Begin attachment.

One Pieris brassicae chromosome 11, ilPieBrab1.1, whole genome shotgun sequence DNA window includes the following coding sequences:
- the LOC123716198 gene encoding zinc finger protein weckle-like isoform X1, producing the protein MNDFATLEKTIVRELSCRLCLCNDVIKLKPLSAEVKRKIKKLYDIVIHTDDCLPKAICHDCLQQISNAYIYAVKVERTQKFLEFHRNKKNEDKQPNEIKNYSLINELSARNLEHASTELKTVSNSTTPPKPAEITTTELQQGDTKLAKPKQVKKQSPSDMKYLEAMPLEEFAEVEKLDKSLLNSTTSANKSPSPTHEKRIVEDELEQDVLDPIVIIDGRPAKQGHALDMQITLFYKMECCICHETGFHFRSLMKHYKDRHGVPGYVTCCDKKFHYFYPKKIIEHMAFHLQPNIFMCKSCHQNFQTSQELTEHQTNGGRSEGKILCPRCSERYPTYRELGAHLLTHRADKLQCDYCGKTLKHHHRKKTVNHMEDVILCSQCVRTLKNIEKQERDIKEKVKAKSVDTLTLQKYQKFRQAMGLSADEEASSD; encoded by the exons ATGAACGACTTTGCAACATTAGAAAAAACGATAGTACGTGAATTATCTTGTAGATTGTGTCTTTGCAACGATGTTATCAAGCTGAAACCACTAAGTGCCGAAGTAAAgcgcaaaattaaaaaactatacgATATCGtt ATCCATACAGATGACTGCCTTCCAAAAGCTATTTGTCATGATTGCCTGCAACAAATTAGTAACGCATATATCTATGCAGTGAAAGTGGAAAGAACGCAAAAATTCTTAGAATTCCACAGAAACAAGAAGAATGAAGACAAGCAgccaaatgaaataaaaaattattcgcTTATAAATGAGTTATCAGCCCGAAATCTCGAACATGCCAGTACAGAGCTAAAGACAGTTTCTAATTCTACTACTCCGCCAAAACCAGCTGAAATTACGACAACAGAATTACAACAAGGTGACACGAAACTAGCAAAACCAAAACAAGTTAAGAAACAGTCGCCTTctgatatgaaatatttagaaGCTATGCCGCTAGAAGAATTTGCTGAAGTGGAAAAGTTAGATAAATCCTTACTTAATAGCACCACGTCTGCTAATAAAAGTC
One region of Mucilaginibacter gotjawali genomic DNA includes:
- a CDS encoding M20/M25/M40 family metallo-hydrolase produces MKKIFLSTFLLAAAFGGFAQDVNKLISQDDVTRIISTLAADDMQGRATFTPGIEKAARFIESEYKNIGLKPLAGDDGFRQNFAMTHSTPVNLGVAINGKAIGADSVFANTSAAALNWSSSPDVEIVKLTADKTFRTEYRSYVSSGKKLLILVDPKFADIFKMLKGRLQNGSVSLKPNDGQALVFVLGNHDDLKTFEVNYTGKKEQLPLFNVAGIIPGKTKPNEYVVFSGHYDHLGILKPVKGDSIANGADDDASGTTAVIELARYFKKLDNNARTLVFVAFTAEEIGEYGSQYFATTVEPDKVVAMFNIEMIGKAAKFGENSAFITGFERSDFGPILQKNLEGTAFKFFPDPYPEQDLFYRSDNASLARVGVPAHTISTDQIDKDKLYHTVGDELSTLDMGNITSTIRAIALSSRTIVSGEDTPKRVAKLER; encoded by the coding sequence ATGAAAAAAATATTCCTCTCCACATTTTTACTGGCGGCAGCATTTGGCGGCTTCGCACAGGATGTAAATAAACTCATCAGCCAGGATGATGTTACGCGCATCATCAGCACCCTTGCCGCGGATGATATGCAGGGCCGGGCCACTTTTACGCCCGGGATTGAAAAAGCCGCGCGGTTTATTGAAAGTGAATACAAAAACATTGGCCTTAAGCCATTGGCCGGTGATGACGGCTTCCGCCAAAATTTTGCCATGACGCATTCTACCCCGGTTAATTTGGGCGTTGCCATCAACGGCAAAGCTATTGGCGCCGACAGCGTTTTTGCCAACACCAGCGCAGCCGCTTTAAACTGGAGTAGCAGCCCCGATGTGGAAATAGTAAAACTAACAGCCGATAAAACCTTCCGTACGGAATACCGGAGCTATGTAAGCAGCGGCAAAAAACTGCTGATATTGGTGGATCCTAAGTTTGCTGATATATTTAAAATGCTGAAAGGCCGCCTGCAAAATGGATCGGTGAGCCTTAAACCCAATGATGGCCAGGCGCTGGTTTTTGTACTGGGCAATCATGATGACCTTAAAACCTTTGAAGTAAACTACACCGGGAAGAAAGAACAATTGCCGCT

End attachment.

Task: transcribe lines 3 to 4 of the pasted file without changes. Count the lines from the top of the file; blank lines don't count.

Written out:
One region of Mucilaginibacter gotjawali genomic DNA includes:
- a CDS encoding M20/M25/M40 family metallo-hydrolase produces MKKIFLSTFLLAAAFGGFAQDVNKLISQDDVTRIISTLAADDMQGRATFTPGIEKAARFIESEYKNIGLKPLAGDDGFRQNFAMTHSTPVNLGVAINGKAIGADSVFANTSAAALNWSSSPDVEIVKLTADKTFRTEYRSYVSSGKKLLILVDPKFADIFKMLKGRLQNGSVSLKPNDGQALVFVLGNHDDLKTFEVNYTGKKEQLPLFNVAGIIPGKTKPNEYVVFSGHYDHLGILKPVKGDSIANGADDDASGTTAVIELARYFKKLDNNARTLVFVAFTAEEIGEYGSQYFATTVEPDKVVAMFNIEMIGKAAKFGENSAFITGFERSDFGPILQKNLEGTAFKFFPDPYPEQDLFYRSDNASLARVGVPAHTISTDQIDKDKLYHTVGDELSTLDMGNITSTIRAIALSSRTIVSGEDTPKRVAKLER; encoded by the coding sequence ATGAAAAAAATATTCCTCTCCACATTTTTACTGGCGGCAGCATTTGGCGGCTTCGCACAGGATGTAAATAAACTCATCAGCCAGGATGATGTTACGCGCATCATCAGCACCCTTGCCGCGGATGATATGCAGGGCCGGGCCACTTTTACGCCCGGGATTGAAAAAGCCGCGCGGTTTATTGAAAGTGAATACAAAAACATTGGCCTTAAGCCATTGGCCGGTGATGACGGCTTCCGCCAAAATTTTGCCATGACGCATTCTACCCCGGTTAATTTGGGCGTTGCCATCAACGGCAAAGCTATTGGCGCCGACAGCGTTTTTGCCAACACCAGCGCAGCCGCTTTAAACTGGAGTAGCAGCCCCGATGTGGAAATAGTAAAACTAACAGCCGATAAAACCTTCCGTACGGAATACCGGAGCTATGTAAGCAGCGGCAAAAAACTGCTGATATTGGTGGATCCTAAGTTTGCTGATATATTTAAAATGCTGAAAGGCCGCCTGCAAAATGGATCGGTGAGCCTTAAACCCAATGATGGCCAGGCGCTGGTTTTTGTACTGGGCAATCATGATGACCTTAAAACCTTTGAAGTAAACTACACCGGGAAGAAAGAACAATTGCCGCT